The cold front we’ve been tracking for days will arrive on schedule tonight. Over 300 reports of wind damage have already been reported along its trip through central part of the country, with dozens more likely today in the Mid-South and Southeast. As we mentioned yesterday, North-Central Florida will once again will miss the brunt of the adverse weather and only experience minimal impacts compared to our friends to the north. However, the potential for some minor wind damage should not be overlooked, and that’s where we will start our tracking.
WIND GUSTS COULD CAUSE MINOR DAMAGE
A WIND ADVISORY continues for Alachua County (and points north and west) through 8pm. Winds are expected to increase out of the south this afternoon, and at times gust as high as 35 mph. A wind of this speed can pick up light-weight lawn furniture or blow over empty trashcans. Residents should take a few minutes and secure these items before they leave for work or school today. Motorists are also urged to keep a firm grip on the steering wheel, especially on east-west highways where there will be a disturbing cross-wind at times. When the cold front and band of rain (described below) arrives this evening (between 8 and 11pm), a brief wind gust to 50mph is possible, which would be strong enough to knock down some tree branches and maybe even a cause a minor power outage. We’ll keep you updated on the potential for strong, gusty winds this evening on WRUF-TV and on Twitter @GatorWeather.
BRIEF DOWNPOUR LIKELY 8 TO 11PM
Gainesville has a January rainfall deficit of over 2.7 inches, and this front will likely leave much more to be desired by area farmers and agriculture enthusiasts. The fast movement of this weather system, combined with waning upper-level support, will lead to only minor amounts of rainfall across much of North-Central Florida, likely all occurring between the hours of 8 and 11pm. Rainfall accumulations Wednesday night will range from 0.1 to 0.5 of an inch, with the highest amounts occurring near the I-10 corridor where a few thunderstorms are more likely to increase rainfall rates.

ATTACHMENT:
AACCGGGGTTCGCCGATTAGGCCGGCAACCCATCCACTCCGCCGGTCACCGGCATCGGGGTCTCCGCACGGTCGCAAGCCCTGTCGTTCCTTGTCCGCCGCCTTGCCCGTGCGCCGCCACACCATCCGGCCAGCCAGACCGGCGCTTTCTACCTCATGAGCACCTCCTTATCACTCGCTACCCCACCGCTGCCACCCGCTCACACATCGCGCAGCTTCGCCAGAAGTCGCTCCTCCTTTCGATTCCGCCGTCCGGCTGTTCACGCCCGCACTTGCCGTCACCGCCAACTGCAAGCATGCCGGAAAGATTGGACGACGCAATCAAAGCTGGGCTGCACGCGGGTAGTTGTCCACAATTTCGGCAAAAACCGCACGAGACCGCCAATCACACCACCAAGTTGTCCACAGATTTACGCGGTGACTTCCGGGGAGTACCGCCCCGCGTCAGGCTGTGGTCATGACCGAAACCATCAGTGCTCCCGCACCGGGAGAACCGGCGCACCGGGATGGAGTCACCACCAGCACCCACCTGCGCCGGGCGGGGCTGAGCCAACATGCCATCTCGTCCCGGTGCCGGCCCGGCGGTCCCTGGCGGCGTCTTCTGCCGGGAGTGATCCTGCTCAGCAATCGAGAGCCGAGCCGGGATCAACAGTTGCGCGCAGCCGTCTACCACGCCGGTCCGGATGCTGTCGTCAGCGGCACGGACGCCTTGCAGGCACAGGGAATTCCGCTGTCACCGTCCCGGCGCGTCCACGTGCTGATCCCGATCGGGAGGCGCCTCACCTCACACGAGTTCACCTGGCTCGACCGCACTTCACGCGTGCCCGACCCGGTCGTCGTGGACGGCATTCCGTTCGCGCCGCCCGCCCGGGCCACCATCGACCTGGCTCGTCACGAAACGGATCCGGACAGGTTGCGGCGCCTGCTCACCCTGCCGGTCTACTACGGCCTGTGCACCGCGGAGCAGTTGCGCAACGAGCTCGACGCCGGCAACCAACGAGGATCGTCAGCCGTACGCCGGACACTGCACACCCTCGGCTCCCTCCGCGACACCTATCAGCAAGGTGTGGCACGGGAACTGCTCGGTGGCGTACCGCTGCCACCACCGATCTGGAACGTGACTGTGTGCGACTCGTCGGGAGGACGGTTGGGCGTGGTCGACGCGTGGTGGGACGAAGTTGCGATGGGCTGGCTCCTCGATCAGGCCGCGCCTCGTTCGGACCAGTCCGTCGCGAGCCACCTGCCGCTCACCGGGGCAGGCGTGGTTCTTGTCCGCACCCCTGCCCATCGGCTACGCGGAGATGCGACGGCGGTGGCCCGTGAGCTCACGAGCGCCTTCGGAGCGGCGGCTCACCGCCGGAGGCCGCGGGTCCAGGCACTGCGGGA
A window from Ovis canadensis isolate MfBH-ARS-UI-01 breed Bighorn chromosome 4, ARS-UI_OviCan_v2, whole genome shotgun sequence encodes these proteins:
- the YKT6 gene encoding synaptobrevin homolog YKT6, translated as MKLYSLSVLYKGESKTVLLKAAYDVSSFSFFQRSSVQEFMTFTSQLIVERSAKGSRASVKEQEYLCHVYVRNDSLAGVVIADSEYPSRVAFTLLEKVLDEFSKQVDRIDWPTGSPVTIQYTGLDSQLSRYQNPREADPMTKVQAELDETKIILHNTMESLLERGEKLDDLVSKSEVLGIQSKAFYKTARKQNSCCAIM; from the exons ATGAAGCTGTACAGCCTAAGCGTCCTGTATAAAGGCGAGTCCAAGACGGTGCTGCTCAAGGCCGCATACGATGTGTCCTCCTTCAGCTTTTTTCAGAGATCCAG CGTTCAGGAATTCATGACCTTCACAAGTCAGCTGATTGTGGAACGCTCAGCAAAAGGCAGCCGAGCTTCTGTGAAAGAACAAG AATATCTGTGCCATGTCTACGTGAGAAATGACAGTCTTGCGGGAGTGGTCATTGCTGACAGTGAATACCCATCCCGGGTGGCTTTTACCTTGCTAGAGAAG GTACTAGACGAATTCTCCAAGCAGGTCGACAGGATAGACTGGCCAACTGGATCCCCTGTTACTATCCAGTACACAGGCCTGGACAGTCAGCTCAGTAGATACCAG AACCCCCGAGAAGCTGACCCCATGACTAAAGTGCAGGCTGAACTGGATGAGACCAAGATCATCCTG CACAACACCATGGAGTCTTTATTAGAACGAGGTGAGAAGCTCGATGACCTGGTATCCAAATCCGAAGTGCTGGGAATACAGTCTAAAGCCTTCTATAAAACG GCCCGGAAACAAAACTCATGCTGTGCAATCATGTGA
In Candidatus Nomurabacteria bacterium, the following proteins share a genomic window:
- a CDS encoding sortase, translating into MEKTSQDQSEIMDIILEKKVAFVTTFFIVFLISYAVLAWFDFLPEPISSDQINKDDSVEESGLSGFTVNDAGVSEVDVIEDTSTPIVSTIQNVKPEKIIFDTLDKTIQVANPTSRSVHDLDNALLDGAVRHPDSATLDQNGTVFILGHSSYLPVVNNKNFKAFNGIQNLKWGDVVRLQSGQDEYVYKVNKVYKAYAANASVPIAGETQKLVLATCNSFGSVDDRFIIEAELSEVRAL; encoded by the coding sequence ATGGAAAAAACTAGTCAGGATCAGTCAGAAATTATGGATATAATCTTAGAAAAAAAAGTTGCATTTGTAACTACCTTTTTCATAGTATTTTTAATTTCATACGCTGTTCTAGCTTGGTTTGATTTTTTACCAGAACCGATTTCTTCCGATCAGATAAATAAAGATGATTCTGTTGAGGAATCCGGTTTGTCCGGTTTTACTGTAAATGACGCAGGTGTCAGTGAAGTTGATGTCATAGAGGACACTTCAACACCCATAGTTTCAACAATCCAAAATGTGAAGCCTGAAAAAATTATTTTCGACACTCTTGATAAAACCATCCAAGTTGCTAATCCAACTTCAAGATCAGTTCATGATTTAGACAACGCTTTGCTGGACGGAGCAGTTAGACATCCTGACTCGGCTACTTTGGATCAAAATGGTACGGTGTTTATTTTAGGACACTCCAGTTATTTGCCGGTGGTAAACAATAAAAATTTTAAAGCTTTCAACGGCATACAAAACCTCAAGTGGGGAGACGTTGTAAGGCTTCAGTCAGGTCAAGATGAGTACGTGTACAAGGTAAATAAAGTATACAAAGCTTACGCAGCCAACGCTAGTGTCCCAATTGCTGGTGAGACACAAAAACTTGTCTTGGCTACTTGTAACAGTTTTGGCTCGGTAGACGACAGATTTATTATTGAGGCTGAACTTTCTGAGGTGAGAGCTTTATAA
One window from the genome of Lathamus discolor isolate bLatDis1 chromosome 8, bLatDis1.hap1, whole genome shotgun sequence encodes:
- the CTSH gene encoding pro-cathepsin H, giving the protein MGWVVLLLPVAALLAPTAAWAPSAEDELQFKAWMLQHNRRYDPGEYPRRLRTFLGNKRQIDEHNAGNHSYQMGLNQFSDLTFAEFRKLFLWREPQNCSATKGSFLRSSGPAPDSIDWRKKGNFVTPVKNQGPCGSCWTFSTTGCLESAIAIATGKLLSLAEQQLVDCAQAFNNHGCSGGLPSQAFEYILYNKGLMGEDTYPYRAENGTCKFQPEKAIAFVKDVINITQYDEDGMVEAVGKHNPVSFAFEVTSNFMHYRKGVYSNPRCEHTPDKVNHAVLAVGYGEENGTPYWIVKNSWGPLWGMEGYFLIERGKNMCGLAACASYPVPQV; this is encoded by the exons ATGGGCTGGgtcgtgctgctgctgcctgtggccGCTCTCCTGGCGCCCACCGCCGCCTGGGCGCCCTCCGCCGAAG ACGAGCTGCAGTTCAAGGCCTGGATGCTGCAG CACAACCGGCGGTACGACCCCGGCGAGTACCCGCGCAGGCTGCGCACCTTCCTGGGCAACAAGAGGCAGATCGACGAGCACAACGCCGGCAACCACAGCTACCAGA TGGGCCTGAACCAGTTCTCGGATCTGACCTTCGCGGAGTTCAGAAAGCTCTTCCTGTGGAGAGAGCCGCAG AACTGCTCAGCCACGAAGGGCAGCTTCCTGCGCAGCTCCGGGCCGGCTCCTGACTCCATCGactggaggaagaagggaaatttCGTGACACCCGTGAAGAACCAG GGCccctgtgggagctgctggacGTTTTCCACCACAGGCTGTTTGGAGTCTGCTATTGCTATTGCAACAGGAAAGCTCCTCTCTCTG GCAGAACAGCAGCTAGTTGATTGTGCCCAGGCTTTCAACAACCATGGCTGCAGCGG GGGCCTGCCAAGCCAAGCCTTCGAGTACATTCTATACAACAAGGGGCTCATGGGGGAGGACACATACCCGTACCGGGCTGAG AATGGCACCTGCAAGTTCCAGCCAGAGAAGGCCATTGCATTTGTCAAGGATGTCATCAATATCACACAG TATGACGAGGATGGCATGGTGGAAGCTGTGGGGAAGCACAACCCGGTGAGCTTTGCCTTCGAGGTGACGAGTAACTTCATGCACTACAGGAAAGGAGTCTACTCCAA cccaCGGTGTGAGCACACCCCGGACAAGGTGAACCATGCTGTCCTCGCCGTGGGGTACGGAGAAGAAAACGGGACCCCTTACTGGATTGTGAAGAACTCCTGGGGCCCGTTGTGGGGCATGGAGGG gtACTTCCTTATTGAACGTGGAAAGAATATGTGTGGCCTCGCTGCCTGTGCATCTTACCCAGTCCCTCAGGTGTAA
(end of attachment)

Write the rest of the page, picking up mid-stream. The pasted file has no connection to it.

TEMPERATURES TUMBLE; WINDS MAKE IT FEEL COLDER
It will feel nearly 40 degrees cooler on Thursday morning in the wake of the aforementioned front. The most notable change will be in the morning as wind chills dip to near 40 by daybreak. Temperatures will then struggle to rebound to near 60 by late afternoon under a mostly sunny sky, but a persistent breeze out of the northwest will keep wind chills in the 50s all day. Thursday night will also be quite chilly as overnight lows dip into the middle 30s. The cooler air with this system, however, won’t come all at once. A reinforcing shot of Canadian air will arrive with a stronger ridge of high pressure Friday night and Saturday, likely driving overnight lows close to the freezing mark over the weekend and keeping daytime highs in the lower 60’s, which is a few degrees below the normal numbers for early February. At this time, we do NOT feel a hard freeze is likely. However, scattered frost will be possible in many areas Friday and/or Saturday morning.